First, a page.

Consider trying to draw a straight line with hand gestures. It's going to be nearly impossible. Really easy with a keyboard.

All of these "advanced" interfaces are nice for some specific scenarios, and tehy are all great gimmicks for consumer garbage. But they are rarely appropriate for real business. Voice recognition is a great example. There's one simple proof to why voice recognition won't ever be a as accurate as a keyboard -- talking isn't as accurate as writing. It's that simple. People mis-speak, and mis-hear all the time. Would you accept a voice recognition system that interupts you to say "sorry, what was that last word? I missed that." Of course not.

Voice recognition certainly has uses, of course. If you lack fingers, or the space for a keyboard, or your hands are busy doing other things -- like flying a fighter jet -- certainly. But if you're composing an essay, or a report, or doing anything where accuracy matters. . .why not type up your resume by throwing a frisbee -- one foot for the letter A, two feet for the letter B., and so on.

"pushing a button" is incredibly simple, incredibly easy, direct, and discrete. It's quantifyable, by all parties.

Re:Of course the latency can match (0)

Anonymous Coward | more than 5 years ago | (#25684431)

But keyboards and mice just aren't "cool" now.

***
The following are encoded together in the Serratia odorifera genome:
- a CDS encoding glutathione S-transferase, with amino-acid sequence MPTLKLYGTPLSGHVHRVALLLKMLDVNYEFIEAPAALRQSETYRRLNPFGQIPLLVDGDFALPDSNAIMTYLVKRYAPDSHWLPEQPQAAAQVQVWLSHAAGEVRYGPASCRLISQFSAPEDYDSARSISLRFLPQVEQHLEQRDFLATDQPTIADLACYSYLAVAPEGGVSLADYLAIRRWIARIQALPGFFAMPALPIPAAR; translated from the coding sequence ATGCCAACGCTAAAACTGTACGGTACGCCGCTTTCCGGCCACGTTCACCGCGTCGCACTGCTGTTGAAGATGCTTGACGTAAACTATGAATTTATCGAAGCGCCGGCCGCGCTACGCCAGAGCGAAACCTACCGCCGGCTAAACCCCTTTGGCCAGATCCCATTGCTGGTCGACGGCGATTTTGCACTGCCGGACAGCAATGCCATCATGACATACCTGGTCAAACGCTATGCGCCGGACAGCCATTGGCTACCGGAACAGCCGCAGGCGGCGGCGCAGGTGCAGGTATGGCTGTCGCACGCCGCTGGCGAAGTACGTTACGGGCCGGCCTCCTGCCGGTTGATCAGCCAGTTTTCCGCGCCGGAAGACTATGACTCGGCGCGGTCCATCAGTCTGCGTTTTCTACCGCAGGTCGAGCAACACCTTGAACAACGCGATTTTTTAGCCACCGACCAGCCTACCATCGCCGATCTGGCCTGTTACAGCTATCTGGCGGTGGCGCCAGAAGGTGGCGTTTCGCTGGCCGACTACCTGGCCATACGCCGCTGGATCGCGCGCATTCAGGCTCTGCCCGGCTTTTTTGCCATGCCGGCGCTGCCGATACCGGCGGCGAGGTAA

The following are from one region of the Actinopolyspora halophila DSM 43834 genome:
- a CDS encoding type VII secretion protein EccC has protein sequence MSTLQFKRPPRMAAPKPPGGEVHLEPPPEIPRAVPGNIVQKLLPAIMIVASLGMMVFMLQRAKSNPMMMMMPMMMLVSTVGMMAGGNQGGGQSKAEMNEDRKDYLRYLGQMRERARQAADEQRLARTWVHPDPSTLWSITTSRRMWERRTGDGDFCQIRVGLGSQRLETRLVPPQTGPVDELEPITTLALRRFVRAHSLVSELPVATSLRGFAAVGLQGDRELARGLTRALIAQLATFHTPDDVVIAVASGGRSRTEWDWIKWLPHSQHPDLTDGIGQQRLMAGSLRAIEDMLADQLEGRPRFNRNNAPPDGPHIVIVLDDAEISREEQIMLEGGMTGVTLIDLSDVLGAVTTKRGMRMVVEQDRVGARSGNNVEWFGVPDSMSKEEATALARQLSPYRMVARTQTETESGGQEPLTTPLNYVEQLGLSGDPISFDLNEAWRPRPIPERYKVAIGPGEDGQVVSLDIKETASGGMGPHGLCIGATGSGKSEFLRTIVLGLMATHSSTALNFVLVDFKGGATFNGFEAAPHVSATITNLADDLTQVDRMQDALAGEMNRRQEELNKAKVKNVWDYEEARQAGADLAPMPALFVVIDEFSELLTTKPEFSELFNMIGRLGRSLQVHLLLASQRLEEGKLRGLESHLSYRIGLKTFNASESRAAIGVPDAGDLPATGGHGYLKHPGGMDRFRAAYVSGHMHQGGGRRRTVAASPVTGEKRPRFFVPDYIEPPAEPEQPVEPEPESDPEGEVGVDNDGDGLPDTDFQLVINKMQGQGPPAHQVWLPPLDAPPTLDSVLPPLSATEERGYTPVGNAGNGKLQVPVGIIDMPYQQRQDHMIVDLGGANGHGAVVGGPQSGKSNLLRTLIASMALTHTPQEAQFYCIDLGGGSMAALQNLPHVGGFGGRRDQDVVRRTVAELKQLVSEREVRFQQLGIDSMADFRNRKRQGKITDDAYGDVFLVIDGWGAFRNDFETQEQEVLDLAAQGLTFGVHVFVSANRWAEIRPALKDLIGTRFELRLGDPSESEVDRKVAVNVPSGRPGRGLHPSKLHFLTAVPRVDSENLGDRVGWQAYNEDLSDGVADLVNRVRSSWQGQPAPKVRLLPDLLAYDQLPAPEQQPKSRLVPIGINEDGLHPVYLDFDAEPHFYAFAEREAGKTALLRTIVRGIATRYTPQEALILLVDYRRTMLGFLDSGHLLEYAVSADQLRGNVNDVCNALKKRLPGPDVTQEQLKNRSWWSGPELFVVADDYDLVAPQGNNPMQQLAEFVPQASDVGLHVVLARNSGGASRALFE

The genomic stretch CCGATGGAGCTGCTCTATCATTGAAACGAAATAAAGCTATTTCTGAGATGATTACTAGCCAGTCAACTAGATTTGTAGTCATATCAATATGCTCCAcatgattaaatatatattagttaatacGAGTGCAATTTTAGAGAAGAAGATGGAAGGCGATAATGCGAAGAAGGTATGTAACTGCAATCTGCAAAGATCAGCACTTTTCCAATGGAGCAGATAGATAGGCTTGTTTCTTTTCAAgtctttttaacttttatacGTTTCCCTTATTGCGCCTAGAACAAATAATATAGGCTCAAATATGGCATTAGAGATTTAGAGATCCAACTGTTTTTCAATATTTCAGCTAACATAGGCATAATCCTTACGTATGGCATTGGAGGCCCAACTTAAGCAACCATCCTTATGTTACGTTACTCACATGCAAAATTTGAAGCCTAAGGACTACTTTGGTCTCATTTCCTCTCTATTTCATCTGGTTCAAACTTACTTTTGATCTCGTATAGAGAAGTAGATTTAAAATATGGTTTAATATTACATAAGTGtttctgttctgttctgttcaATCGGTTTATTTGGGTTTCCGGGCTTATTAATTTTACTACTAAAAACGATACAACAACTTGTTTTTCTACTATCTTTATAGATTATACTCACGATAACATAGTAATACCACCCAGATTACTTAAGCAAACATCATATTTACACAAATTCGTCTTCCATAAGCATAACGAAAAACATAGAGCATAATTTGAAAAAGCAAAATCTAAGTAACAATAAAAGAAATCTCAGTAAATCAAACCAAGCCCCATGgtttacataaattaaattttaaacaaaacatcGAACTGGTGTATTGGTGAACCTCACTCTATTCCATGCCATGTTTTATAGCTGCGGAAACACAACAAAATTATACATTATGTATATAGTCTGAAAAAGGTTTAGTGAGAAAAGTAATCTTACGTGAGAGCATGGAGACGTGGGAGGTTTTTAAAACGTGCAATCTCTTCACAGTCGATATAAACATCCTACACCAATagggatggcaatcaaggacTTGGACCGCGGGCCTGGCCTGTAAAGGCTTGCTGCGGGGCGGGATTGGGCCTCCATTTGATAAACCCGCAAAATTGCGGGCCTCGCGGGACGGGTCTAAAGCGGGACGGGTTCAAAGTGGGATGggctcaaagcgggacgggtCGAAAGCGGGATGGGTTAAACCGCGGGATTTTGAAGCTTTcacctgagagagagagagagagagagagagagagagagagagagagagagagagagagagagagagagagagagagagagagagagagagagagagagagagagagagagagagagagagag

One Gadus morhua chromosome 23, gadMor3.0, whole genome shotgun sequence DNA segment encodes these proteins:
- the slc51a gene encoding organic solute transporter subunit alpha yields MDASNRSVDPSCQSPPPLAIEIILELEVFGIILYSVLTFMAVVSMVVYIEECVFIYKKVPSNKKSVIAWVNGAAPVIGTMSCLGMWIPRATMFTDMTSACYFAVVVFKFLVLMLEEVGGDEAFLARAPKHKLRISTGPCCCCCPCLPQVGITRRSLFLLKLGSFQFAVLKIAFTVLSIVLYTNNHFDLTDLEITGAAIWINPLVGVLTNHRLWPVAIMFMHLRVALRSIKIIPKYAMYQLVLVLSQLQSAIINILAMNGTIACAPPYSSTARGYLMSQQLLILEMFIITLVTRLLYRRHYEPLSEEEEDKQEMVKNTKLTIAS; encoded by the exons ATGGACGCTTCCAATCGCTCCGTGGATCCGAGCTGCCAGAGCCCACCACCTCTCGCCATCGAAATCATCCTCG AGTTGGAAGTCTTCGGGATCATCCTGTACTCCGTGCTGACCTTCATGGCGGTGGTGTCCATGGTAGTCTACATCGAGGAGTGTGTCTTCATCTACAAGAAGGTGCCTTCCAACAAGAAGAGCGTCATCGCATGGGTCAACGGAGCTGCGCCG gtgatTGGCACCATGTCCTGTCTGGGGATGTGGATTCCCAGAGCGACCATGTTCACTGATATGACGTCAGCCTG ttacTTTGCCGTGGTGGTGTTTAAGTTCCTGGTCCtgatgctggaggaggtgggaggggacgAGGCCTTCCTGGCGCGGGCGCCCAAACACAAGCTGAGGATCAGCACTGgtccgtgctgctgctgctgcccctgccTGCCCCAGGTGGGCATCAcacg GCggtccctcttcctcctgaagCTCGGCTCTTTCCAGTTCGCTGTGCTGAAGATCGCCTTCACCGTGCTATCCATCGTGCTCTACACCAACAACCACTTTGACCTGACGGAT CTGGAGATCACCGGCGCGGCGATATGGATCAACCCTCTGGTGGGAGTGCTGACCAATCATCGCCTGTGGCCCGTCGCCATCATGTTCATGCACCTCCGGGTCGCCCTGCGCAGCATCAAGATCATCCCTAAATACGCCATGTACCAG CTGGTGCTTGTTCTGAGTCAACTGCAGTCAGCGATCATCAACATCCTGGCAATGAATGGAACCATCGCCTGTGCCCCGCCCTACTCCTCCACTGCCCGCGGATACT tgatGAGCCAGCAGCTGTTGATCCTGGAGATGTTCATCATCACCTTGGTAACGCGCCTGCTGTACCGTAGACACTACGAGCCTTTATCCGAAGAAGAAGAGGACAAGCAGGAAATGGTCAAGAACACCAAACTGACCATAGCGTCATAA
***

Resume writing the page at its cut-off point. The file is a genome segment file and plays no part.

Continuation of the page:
Its all about gestures! Get with the times gramps!

But seriously, it can have its uses.
- Organization due to being able to work with loads of things using two hands.
- modelling - could easily create a precise movement mode)
  Could also add a tactile feedback glove with this to have an actual feel for the model you are creating.
Generally just things that require clicks over precision really.
Multi-focus interfaces are much more appealing than single-focus. (Google Earth example... as a good example)
Also, you don't need to hold your arms in mid-air, just sit them on your desk, simple.

I'd still rather have a mind-reader though.
And that good one (forgot the name, NOT Neuro-fail) with loads of inputs that can be trained fairly easily - unless you are as dense as a rock - looks interesting.

Re:Of course the latency can match (1)

sexybomber (740588) | more than 5 years ago | (#25684633)

You can't keep your arms up for an hour -- your shoulders aren't built for it. Ten minutes of using hand gestures, and you'll be too exhausted to work anymore.

Who says you have to keep your arms up? You could have something like a Surface to replace the keyboard and mouse that sit on the (real, physical) desktop, and also make the screen itself touchable. It might be weird switching between the two, but I'm imagining something like a kiosk, perhaps with an adjustable-height "keyboardish" surface.